I appreciate and applaud Dr. Longo’s comments for they echo our sentiments completely. This article is only the most recent example of a growing litany of observations that call into question molecular biologist’s preternatural fixation on genomic analyses. Human biology is not simple and malignantly transformed cells more complex still. Investigators who insist upon using genomic platforms to force disorderly cells into artificially ordered sub-categories, have once again been forced to admit that these oversimplifications fail to provide the needed insights for the advancement of cancer therapeutics. Those laboratories and corporations that offer “high price” genomic analyses for the selection of chemotherapy drugs should read this and related articles carefully as these reports portend a troubling future for their current business model.

All laboratory platforms are subject to “sampling errors”. That is, the tissue procured may not be reflective of the overall biology of the disease. This however is compounded by laboratory platforms that use FNA’s to measure genes or other “analytes” that are not functional parameters of the disease process, in all its complexity. These are instead mere reflections of the disease process, as it were, a veneer of information gleaned from the most superficial surface.

To address smapling errors, we prefer large specimens which are assessed in their native state, not propagated or sub=cultured (thereby avoiding addtional artifacts). These are preferably obtained from metastatic sites, which often reflect greater degeees of resistance over the tumor primaries, giving us the best “shot” at both. We know from extensive clinical experience that many (most) patients that have responses to systemic therapy, have overall improvement with only a minority having true “mixed” responses. We also know that the tumors and their metastatic lesions share biologic similarities that provide useful insights into the tumor’s relative sensitivity to drugs. Even still, the subsequent re-growth of tumors, may reflect clonal expansion resulting from the elimination of the more sensitive tumors and emergence of a new dominant clone. To address this, we will often re-biopsy and re-dedicate our efforts to controlling the second or subsequent clones.

All of these theoretical issues are hurdles to be overcome. They contribute to the fact that, although our lab analyses consistently double objective response rates, they are not perfect predictors. It is extremely important to remember that all the medical oncologists in practice today confront all of these same issues (heterogeneity, clonal divergence, differeing biology from primary to met, etc) yet they select drugs and combinations with absolutely no guidance whatsover!

[url]http://robertanagourney.wordpress.com/2012/03/12/the-unfulfilled-promise-of-genomic-analysis/#respond
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Old 05-18-2012, 06:44 PM
gdpawel gdpawel is offline
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Default G719X and the Novel Mutations and Response to Targeted Therapies

The exon 18 mutation known as a G719X can respond to Tarceva, even though a patient made be EGFR negative. Fortunately, some physicians don't follow the so-called rules of chasing gene mutations. If you have the EGFR mutation, give it out. If you don't have the EGFR mutation, don't give it out.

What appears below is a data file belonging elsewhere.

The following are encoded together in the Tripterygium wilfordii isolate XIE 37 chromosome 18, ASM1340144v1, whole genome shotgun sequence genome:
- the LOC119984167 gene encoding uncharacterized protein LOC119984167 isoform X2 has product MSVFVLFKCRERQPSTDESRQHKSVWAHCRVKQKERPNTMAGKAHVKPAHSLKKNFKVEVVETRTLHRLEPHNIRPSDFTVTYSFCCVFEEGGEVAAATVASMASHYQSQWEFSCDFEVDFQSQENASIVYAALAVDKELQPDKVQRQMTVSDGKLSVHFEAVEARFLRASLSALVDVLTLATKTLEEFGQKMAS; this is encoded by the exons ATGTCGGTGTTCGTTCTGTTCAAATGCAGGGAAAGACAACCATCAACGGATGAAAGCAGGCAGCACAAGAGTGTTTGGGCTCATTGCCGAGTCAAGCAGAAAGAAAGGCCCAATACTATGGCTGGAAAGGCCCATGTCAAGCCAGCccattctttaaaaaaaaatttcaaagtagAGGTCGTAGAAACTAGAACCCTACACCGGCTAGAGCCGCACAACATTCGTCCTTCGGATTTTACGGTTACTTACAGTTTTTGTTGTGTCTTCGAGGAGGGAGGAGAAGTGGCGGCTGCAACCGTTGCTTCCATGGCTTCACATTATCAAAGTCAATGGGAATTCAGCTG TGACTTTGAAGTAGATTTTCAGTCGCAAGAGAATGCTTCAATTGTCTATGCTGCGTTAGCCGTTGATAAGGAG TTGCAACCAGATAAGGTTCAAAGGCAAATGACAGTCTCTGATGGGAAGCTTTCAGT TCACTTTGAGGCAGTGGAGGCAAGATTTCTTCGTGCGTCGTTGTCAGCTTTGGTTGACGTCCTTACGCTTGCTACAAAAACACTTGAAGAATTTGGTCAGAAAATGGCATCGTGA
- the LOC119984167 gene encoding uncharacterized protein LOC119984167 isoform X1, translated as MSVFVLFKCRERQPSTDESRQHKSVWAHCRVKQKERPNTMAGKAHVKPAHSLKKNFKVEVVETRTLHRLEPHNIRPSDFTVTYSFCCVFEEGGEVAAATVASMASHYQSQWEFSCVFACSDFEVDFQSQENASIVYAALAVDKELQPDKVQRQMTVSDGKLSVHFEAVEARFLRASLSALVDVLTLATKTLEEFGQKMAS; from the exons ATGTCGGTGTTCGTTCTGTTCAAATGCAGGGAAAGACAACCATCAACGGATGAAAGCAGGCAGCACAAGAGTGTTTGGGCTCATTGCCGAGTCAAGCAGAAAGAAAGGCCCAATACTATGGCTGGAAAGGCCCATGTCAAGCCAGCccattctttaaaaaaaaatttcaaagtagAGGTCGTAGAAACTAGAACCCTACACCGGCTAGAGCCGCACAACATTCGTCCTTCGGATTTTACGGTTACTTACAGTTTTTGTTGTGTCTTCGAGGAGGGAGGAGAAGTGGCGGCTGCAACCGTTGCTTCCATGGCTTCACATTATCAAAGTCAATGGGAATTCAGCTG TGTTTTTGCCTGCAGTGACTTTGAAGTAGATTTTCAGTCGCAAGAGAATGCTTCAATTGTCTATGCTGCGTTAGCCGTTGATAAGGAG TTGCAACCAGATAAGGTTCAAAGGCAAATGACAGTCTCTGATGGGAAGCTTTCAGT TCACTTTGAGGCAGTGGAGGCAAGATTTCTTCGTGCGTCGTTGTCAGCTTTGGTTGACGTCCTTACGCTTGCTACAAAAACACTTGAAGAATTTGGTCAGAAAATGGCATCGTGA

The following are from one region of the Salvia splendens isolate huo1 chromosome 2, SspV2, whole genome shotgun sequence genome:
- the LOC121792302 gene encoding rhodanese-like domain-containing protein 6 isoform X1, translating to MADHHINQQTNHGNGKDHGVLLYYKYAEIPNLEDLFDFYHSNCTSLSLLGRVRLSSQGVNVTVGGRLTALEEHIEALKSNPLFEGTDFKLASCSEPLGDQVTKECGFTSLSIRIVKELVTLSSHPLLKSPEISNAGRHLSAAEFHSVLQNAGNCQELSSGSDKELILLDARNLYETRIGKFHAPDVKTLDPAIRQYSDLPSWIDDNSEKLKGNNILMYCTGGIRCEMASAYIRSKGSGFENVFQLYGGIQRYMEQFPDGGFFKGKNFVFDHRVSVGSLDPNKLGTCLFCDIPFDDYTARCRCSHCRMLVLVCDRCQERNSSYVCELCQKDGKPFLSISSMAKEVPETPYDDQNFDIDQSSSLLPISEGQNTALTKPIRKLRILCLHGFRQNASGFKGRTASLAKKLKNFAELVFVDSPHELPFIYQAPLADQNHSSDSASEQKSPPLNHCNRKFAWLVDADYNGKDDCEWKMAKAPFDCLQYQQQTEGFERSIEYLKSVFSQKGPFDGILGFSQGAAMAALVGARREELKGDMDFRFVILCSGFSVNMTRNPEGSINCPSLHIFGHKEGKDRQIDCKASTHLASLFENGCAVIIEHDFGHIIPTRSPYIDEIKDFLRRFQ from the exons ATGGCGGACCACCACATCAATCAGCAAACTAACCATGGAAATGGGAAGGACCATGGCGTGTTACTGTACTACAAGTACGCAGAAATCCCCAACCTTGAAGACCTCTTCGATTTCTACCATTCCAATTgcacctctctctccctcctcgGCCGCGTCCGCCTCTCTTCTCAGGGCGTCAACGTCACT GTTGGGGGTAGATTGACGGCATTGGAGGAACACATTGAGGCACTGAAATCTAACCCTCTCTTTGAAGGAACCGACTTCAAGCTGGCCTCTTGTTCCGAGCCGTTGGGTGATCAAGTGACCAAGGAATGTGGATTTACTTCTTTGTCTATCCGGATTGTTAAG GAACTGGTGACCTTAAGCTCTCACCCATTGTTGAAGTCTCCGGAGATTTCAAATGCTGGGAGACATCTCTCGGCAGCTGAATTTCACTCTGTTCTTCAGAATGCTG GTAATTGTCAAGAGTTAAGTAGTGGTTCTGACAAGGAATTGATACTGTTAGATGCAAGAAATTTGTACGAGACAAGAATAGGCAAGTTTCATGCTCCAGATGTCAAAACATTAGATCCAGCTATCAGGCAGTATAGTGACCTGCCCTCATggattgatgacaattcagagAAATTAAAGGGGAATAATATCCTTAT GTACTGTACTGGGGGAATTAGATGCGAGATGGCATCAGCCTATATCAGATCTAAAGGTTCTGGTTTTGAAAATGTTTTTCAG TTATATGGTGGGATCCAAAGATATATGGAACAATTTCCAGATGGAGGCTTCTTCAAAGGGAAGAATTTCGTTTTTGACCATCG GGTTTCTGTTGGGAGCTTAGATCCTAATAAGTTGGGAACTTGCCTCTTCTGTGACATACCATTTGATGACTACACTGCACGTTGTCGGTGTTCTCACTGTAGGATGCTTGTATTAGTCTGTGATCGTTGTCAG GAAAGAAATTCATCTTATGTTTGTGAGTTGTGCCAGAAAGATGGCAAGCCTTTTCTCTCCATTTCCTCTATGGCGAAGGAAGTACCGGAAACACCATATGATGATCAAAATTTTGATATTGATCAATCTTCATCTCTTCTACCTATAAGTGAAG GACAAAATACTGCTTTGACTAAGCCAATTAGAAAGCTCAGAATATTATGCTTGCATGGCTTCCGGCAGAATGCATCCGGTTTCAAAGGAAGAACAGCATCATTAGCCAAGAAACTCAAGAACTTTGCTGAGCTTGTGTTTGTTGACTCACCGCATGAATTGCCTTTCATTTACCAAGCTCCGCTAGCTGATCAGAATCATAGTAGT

When it comes to "drug selection" though, the molecular investigator can only measure those analytes in paraffin wax that they know to measure. If you are not aware of and capable of measuring a biologically relevant event, you cannot seek to detect it. If you don't know about the G719X, you don't know what to look for, and you aren't going to find it. The same goes for all the other loads of mutations clinicians don't know about, ABC, XYZ, you name it.

Originally, Xalkori was developed for patients who carried the CMET mutation. However, they later found a responding subpopulation that was actually carrying an unrecognized ALK gene rearrangement. Nexavar was originally evaluated for the treatment of BRAF mutation positive patients. Yet it was the drug's cross reactivity with the VEFG tyrosine kinases that lead to broader clinical applications.

The point is, each of these phenomena represents accidental successes. The lessons learned from this is that cancer biology is complex. Actually, it doesn't matter why Tarceva worked, so long as it did. I understand that there is reason to believe that the more potent irreversible EGFR/HER2 dual inhibitor Neratinib (HKI-272) may be even more selective for this point mutation.

The premise of the functional (cytometric) profiling platform is that the observation of a biological signal identifies a candidate for therapy whether we understand or recognize the target. Were it not for the clinical observation of response in patients, investigators would been unlikely to make the discoveries that provide such good clinical responses.

When cell function analysis first identified lung cancer as a target for Iressa, and began to administer the closely related Tarceva to lung cancer patients, neither Lynch nor Paez had identified the sensitizing EGFR mutations. That had absolutely no impact upon the excellent responses that were observed with cell function analysis.

It didn't matter why it worked, but that it worked. Might we not use functional analytical platforms (functional cytometric profiling) to gain insights into the next, and the next, and the next generation of drugs and therapies that target pathways like MEK, ERK, SHH, FGFR, PI3K, etc.?